Loading…

Flash Player 9 (or above) is needed to view presentations.
We have detected that you do not have it on your computer. To install it, go here.

Like this presentation? Why not share!

Raabe MS&T Maraging Steel 2010 Houston

on

  • 522 views

Segregation and partitioning phenomena at phase boundaries of complex steels are important for their microstructural, mechanical, and kinetic properties. We present nanoscopic atom probe tomography ...

Segregation and partitioning phenomena at phase boundaries of complex steels are important for their microstructural, mechanical, and kinetic properties. We present nanoscopic atom probe tomography results across martensite/austenite phase boundaries in a precipitation-hardened maraging TRIP steel after aging at 450°C for 48 hours (12.2 at.% Mn, 1.9 at.% Ni, 0.6 at.% Mo, 1.2 at.% Ti, 0.1 at.% Si, 0.3 at.% Al, 0.05 at.% C). The system reveals compositional changes at the phase boundaries: Mn and Ni are enriched ~2.1 and 1.2 times, respectively, relative to the average matrix content. In contrast, Ti is depleted ~6.9 times relative to the average content, Al ~6.6 times, Mo ~2.0 times, and Fe ~1.2 times. The strong accumulation of Mn at the interfaces is of particular interest as it strongly affects the transformation equilibrium and kinetics in steels. We observe up to 27 at. % Mn in a 20 nm thick layer at the martensite/austenite phase boundary. This can be explained by a large difference in diffusivity between martensite and austenite. The high diffusivity in martensite leads to a Mn-flux towards austenite. The low diffusivity in austenite does not allow accommodation of this flux within the matrix. Consequently, the phase boundary moves towards martensite with a Mn-composition given by the local equilibrium condition. This interpretation relies on diffusion calculations performed with the method DICTRA. A mixed-mode approach involving finite interface mobility was also applied to refine the agreement with the experiments. In order to achieve a good agreement the diffusivity in martensite had to be increased compared to ferrite. This can be attributed to a high defect density.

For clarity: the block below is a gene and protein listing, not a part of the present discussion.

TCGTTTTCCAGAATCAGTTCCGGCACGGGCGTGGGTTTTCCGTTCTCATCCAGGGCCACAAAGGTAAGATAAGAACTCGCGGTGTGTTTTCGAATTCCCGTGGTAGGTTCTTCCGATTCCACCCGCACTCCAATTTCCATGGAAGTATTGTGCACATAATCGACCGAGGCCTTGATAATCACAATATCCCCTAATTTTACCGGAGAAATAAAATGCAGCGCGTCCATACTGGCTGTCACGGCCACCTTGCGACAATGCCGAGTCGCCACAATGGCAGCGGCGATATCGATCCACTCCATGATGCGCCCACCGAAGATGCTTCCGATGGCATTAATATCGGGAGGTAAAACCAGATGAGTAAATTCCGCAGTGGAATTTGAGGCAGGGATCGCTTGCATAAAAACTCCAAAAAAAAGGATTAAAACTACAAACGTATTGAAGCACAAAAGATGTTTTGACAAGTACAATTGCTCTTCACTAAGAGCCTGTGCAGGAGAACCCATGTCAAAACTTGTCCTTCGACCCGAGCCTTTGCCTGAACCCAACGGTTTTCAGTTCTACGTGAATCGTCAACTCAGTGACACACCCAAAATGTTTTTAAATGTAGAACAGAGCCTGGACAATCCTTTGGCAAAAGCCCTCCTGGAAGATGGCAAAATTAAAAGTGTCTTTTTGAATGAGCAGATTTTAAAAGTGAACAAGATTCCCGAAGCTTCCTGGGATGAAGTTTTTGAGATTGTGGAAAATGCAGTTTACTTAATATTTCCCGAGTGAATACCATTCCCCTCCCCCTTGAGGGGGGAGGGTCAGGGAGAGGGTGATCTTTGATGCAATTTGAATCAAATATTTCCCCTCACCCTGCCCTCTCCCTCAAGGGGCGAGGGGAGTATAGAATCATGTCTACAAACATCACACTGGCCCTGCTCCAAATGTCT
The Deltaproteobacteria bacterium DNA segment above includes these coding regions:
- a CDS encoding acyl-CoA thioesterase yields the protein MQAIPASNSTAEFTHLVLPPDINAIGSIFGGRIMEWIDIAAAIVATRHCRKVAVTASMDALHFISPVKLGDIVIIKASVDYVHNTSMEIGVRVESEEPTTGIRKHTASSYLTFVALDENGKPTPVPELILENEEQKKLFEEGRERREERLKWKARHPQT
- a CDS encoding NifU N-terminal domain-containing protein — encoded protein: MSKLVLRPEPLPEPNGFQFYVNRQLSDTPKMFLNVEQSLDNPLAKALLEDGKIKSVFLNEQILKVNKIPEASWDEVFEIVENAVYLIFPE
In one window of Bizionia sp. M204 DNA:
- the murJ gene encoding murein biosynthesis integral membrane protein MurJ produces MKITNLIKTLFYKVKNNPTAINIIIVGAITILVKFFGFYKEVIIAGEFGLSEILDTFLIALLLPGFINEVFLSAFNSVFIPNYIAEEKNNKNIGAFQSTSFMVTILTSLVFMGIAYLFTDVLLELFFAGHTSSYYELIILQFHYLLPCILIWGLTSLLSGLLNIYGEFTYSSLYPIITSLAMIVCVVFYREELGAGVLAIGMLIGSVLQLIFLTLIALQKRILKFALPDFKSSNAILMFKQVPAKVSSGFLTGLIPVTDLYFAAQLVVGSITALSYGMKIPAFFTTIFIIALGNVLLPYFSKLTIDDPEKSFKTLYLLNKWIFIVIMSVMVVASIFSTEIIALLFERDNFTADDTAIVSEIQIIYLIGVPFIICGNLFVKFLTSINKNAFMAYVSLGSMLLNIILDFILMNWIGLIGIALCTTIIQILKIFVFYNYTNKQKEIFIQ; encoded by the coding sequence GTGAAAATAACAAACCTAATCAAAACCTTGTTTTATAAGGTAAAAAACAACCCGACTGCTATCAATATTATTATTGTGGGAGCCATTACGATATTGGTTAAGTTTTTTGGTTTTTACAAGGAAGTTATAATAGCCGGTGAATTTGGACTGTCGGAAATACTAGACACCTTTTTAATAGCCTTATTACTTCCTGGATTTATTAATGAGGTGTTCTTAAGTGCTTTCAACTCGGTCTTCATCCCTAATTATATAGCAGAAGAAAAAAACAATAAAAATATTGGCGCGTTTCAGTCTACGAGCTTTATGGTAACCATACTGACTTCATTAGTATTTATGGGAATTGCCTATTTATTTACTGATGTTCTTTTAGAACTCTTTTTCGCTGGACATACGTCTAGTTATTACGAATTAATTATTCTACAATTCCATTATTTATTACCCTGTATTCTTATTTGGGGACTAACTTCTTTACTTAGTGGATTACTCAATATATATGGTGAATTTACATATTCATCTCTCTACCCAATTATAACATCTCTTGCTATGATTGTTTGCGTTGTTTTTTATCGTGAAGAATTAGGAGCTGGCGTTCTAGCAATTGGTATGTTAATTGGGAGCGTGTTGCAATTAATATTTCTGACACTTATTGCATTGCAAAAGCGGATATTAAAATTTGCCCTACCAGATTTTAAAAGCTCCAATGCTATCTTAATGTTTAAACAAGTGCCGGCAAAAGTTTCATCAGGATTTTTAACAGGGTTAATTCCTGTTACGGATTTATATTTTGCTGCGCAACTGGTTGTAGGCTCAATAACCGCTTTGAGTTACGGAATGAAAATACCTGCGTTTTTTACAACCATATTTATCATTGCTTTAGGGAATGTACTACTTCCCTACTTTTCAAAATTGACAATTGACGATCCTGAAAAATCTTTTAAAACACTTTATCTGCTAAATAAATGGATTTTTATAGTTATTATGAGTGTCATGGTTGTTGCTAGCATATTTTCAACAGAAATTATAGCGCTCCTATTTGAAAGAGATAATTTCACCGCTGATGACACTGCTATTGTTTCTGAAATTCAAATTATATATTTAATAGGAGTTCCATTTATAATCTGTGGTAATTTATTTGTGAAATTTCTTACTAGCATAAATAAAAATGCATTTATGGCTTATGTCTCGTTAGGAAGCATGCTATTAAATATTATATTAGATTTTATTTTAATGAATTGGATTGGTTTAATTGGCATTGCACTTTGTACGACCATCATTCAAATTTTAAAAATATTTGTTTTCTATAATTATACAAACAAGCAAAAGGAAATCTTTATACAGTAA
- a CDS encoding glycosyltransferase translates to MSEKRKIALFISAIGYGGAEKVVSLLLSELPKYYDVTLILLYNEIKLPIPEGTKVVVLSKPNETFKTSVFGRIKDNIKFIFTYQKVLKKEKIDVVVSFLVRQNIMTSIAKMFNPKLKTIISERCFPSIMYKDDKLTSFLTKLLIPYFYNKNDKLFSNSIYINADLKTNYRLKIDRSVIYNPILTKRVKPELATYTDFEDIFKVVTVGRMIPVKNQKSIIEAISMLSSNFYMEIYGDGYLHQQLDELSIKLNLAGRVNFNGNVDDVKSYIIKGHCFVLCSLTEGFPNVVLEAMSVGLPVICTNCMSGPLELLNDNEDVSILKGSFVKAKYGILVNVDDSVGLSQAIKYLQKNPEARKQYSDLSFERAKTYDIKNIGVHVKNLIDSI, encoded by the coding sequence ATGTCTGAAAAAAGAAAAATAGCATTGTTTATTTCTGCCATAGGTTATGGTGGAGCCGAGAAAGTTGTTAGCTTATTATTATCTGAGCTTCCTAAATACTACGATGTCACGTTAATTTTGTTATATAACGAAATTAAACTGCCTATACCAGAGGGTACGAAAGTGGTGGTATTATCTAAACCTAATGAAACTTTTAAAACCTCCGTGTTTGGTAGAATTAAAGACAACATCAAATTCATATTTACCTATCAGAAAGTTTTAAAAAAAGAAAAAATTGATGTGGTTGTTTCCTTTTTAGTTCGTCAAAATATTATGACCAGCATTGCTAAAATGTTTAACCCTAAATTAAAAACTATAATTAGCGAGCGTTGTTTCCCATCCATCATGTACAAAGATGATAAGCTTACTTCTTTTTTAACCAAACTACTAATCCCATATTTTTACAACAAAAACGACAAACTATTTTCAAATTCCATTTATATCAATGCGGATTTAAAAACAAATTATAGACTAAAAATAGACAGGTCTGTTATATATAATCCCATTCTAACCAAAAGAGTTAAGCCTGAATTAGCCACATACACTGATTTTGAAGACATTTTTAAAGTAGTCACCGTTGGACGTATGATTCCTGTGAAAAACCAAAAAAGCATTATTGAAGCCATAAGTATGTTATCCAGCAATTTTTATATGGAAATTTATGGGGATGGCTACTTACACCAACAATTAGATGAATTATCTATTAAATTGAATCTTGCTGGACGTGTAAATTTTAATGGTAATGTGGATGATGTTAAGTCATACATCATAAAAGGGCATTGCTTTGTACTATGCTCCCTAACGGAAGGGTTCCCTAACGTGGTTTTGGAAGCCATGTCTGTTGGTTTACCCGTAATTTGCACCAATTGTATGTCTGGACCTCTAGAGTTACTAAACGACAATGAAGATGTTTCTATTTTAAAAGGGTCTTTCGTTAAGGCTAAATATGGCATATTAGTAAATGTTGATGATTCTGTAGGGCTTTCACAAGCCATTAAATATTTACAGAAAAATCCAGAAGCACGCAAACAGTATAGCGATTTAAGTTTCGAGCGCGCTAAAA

Statistics

Views

Total Views
522
Views on SlideShare
522
Embed Views
0

Actions

Likes
0
Downloads
10
Comments
1

0 Embeds 0

No embeds

Accessibility

Categories

Upload Details

Uploaded via as Microsoft PowerPoint

Usage Rights

© All Rights Reserved

Report content

Flagged as inappropriate Flag as inappropriate
Flag as inappropriate

Select your reason for flagging this presentation as inappropriate.

Cancel

11 of 1

  • Full Name Full Name Comment goes here.
    Are you sure you want to
    Your message goes here
    Processing…
Post Comment
Edit your comment

    Raabe  MS&T  Maraging  Steel 2010  Houston Raabe MS&T Maraging Steel 2010 Houston Presentation Transcript